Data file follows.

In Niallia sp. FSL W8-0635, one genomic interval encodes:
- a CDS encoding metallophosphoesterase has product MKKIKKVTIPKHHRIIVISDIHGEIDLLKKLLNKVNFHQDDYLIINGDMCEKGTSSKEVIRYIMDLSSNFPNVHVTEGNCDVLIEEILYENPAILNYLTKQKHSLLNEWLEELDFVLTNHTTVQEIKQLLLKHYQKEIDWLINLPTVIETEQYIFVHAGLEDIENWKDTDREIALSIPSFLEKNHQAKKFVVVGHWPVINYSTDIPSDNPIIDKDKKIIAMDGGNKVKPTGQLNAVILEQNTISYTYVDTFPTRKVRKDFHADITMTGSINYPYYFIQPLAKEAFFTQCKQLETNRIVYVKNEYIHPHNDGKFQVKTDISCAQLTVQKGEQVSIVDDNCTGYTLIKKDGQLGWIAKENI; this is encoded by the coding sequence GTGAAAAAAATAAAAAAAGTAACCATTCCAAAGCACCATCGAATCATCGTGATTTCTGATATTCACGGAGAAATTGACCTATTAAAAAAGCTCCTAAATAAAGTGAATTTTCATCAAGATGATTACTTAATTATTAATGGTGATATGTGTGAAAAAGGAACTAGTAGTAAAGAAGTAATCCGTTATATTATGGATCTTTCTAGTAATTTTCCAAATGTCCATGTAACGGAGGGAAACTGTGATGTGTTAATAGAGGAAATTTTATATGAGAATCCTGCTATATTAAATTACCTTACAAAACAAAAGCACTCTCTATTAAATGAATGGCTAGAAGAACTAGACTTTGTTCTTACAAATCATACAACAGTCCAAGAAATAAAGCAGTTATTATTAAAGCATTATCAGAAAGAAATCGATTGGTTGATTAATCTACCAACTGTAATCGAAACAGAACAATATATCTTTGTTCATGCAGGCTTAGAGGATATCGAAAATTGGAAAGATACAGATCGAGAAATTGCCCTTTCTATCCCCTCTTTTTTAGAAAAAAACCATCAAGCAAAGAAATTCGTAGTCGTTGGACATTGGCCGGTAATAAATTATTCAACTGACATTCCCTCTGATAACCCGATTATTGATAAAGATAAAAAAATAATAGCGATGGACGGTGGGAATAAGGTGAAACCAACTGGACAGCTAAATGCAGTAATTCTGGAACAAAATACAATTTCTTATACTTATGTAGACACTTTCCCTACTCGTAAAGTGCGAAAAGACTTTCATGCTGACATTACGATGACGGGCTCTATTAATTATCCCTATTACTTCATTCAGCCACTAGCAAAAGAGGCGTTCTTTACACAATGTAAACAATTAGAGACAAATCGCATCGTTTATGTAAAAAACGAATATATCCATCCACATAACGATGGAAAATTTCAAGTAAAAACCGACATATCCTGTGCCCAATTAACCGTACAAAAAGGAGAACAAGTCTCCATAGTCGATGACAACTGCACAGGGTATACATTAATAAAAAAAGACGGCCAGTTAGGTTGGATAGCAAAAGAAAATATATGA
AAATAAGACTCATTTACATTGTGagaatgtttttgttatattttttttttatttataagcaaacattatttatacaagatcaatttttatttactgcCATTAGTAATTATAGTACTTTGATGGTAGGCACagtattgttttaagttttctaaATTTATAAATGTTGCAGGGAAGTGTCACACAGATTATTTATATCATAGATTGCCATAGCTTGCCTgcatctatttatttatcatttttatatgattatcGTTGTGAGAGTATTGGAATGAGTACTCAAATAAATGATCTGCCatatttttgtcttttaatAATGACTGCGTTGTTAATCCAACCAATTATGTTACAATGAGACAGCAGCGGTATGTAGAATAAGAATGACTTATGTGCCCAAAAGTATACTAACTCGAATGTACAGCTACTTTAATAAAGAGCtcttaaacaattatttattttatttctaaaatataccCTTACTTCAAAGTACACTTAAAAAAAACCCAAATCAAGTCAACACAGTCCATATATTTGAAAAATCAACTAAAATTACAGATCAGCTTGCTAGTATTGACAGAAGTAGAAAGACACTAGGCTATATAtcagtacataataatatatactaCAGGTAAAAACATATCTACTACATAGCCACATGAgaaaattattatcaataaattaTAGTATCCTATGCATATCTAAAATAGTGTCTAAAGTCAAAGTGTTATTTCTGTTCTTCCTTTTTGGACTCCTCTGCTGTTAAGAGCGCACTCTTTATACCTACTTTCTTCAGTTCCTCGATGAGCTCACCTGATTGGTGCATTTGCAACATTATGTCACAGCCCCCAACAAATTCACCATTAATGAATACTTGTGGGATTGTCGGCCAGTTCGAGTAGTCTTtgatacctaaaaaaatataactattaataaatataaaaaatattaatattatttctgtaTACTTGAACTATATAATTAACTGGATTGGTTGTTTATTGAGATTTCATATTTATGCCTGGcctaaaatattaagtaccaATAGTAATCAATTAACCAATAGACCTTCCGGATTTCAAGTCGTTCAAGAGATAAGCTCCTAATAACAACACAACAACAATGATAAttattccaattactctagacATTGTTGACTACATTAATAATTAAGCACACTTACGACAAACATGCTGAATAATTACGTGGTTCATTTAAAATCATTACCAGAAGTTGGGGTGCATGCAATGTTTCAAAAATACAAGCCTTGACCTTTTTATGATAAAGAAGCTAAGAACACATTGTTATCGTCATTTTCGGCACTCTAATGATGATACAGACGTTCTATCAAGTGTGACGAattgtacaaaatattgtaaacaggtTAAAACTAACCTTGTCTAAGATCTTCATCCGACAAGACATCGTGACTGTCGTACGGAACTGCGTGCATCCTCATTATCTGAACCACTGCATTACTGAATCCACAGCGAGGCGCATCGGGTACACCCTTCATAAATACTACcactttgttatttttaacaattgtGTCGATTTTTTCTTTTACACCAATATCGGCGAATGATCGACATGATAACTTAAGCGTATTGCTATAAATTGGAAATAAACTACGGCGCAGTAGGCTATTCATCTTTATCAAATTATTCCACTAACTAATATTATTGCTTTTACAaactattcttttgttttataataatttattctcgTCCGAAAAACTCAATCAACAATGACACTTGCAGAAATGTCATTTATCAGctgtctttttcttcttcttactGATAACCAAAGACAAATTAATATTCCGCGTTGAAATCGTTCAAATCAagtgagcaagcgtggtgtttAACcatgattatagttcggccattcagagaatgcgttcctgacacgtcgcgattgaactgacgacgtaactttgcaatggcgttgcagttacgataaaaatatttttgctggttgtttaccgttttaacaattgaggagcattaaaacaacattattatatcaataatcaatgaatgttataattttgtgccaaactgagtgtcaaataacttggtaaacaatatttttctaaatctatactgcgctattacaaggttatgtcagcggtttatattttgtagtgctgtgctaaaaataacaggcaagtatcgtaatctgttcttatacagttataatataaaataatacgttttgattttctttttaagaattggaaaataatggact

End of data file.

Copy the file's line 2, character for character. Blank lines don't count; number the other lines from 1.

- a CDS encoding metallophosphoesterase has product MKKIKKVTIPKHHRIIVISDIHGEIDLLKKLLNKVNFHQDDYLIINGDMCEKGTSSKEVIRYIMDLSSNFPNVHVTEGNCDVLIEEILYENPAILNYLTKQKHSLLNEWLEELDFVLTNHTTVQEIKQLLLKHYQKEIDWLINLPTVIETEQYIFVHAGLEDIENWKDTDREIALSIPSFLEKNHQAKKFVVVGHWPVINYSTDIPSDNPIIDKDKKIIAMDGGNKVKPTGQLNAVILEQNTISYTYVDTFPTRKVRKDFHADITMTGSINYPYYFIQPLAKEAFFTQCKQLETNRIVYVKNEYIHPHNDGKFQVKTDISCAQLTVQKGEQVSIVDDNCTGYTLIKKDGQLGWIAKENI; this is encoded by the coding sequence GTGAAAAAAATAAAAAAAGTAACCATTCCAAAGCACCATCGAATCATCGTGATTTCTGATATTCACGGAGAAATTGACCTATTAAAAAAGCTCCTAAATAAAGTGAATTTTCATCAAGATGATTACTTAATTATTAATGGTGATATGTGTGAAAAAGGAACTAGTAGTAAAGAAGTAATCCGTTATATTATGGATCTTTCTAGTAATTTTCCAAATGTCCATGTAACGGAGGGAAACTGTGATGTGTTAATAGAGGAAATTTTATATGAGAATCCTGCTATATTAAATTACCTTACAAAACAAAAGCACTCTCTATTAAATGAATGGCTAGAAGAACTAGACTTTGTTCTTACAAATCATACAACAGTCCAAGAAATAAAGCAGTTATTATTAAAGCATTATCAGAAAGAAATCGATTGGTTGATTAATCTACCAACTGTAATCGAAACAGAACAATATATCTTTGTTCATGCAGGCTTAGAGGATATCGAAAATTGGAAAGATACAGATCGAGAAATTGCCCTTTCTATCCCCTCTTTTTTAGAAAAAAACCATCAAGCAAAGAAATTCGTAGTCGTTGGACATTGGCCGGTAATAAATTATTCAACTGACATTCCCTCTGATAACCCGATTATTGATAAAGATAAAAAAATAATAGCGATGGACGGTGGGAATAAGGTGAAACCAACTGGACAGCTAAATGCAGTAATTCTGGAACAAAATACAATTTCTTATACTTATGTAGACACTTTCCCTACTCGTAAAGTGCGAAAAGACTTTCATGCTGACATTACGATGACGGGCTCTATTAATTATCCCTATTACTTCATTCAGCCACTAGCAAAAGAGGCGTTCTTTACACAATGTAAACAATTAGAGACAAATCGCATCGTTTATGTAAAAAACGAATATATCCATCCACATAACGATGGAAAATTTCAAGTAAAAACCGACATATCCTGTGCCCAATTAACCGTACAAAAAGGAGAACAAGTCTCCATAGTCGATGACAACTGCACAGGGTATACATTAATAAAAAAAGACGGCCAGTTAGGTTGGATAGCAAAAGAAAATATATGA